Sharpe’s living laboratory

sharpe_73In keeping with the era’s zeitgeist, William Sharpe’s time on the Foster School faculty (1961-68) was radically experimental. “I’m a great believer that if you really want to learn a subject, you should teach it (which is probably not fair to students),” says the Nobel laureate in economics. “I wanted to learn a lot so I taught a lot of courses.”

Among them were classes in microeconomics, finance, investing, computer science, statistics, and operations research. He also consulted organizations ranging from Boeing to IBM, McKinsey to Western Airlines.

In addition to his Nobel Prize-winning work on the Capital Asset Pricing Model, Sharpe published more than 20 papers during his Foster days. He also wrote two books—the first introducing the BASIC programming language and the second forecasting the economics of computers. His deep interest in programing led his push for the school’s first computer center (he claims the words “pooter center” were among his daughter’s first).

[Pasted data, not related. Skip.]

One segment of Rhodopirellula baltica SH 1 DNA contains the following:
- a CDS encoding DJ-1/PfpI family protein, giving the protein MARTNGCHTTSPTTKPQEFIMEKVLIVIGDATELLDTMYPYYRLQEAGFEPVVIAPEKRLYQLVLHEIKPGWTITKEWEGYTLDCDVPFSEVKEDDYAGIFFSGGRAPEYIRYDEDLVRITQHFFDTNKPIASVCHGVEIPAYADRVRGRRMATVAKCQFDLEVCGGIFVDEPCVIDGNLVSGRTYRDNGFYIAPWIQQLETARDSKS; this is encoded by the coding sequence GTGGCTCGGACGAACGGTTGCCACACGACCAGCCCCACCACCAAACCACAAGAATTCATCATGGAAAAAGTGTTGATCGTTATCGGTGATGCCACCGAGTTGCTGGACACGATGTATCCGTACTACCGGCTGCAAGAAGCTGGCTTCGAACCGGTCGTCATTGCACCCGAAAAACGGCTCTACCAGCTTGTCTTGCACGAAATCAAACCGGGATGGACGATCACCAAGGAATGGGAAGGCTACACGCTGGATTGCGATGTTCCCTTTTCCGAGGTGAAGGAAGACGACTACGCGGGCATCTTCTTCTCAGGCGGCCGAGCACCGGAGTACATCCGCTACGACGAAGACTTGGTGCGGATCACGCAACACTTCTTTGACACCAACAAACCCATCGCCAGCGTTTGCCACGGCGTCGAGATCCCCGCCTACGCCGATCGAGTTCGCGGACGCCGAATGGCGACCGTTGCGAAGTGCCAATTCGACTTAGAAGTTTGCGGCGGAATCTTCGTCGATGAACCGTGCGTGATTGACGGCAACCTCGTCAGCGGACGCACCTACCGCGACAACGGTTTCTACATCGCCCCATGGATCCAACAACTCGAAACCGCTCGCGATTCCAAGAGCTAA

“My time at the UW was fabulous,” Sharpe says.

Rocky Higgins, an emeritus professor of finance whose tenure overlapped with Sharpe’s, says the impact of his scholarly explorations left a deep and positive impression on the school. “Bill was a supportive and enthusiastic colleague,” Higgins says. “He did a lot to create an atmosphere of collegiality and supporting unconventional thinking that lasted many years after he left.”

“A lot of people who Bill mentored or worked with have gone on to impressive careers in finance,” adds Nancy Jacob (BA 1967), Sharpe’s undergraduate research assistant who later became dean of the Foster School (1981-88) before running two investment firms of her own. “His impact on people is probably as important as his path-breaking research.”

Read about William Sharpe’s work at Foster to define the relationship between risk and return in the markets.